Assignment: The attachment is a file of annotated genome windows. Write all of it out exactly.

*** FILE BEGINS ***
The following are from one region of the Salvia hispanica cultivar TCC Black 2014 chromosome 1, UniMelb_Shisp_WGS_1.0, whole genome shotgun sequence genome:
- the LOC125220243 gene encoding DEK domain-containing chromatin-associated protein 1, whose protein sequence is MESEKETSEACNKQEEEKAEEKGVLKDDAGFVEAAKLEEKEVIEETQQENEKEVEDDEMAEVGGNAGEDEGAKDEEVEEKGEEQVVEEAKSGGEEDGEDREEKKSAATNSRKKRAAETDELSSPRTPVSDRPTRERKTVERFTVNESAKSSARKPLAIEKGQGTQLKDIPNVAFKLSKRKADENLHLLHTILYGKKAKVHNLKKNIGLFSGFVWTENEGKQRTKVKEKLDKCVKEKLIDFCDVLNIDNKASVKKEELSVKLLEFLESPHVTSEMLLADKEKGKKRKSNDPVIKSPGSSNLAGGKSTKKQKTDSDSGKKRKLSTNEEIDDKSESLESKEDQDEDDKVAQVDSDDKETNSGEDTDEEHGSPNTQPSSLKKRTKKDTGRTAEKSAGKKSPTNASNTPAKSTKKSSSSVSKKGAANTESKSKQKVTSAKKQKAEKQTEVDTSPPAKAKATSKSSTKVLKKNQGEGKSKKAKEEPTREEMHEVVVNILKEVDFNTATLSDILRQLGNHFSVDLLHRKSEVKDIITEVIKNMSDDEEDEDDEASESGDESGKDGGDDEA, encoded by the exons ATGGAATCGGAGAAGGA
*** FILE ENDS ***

The following are from one region of the Salvia hispanica cultivar TCC Black 2014 chromosome 1, UniMelb_Shisp_WGS_1.0, whole genome shotgun sequence genome:
- the LOC125220243 gene encoding DEK domain-containing chromatin-associated protein 1, whose protein sequence is MESEKETSEACNKQEEEKAEEKGVLKDDAGFVEAAKLEEKEVIEETQQENEKEVEDDEMAEVGGNAGEDEGAKDEEVEEKGEEQVVEEAKSGGEEDGEDREEKKSAATNSRKKRAAETDELSSPRTPVSDRPTRERKTVERFTVNESAKSSARKPLAIEKGQGTQLKDIPNVAFKLSKRKADENLHLLHTILYGKKAKVHNLKKNIGLFSGFVWTENEGKQRTKVKEKLDKCVKEKLIDFCDVLNIDNKASVKKEELSVKLLEFLESPHVTSEMLLADKEKGKKRKSNDPVIKSPGSSNLAGGKSTKKQKTDSDSGKKRKLSTNEEIDDKSESLESKEDQDEDDKVAQVDSDDKETNSGEDTDEEHGSPNTQPSSLKKRTKKDTGRTAEKSAGKKSPTNASNTPAKSTKKSSSSVSKKGAANTESKSKQKVTSAKKQKAEKQTEVDTSPPAKAKATSKSSTKVLKKNQGEGKSKKAKEEPTREEMHEVVVNILKEVDFNTATLSDILRQLGNHFSVDLLHRKSEVKDIITEVIKNMSDDEEDEDDEASESGDESGKDGGDDEA, encoded by the exons ATGGAATCGGAGAAGGA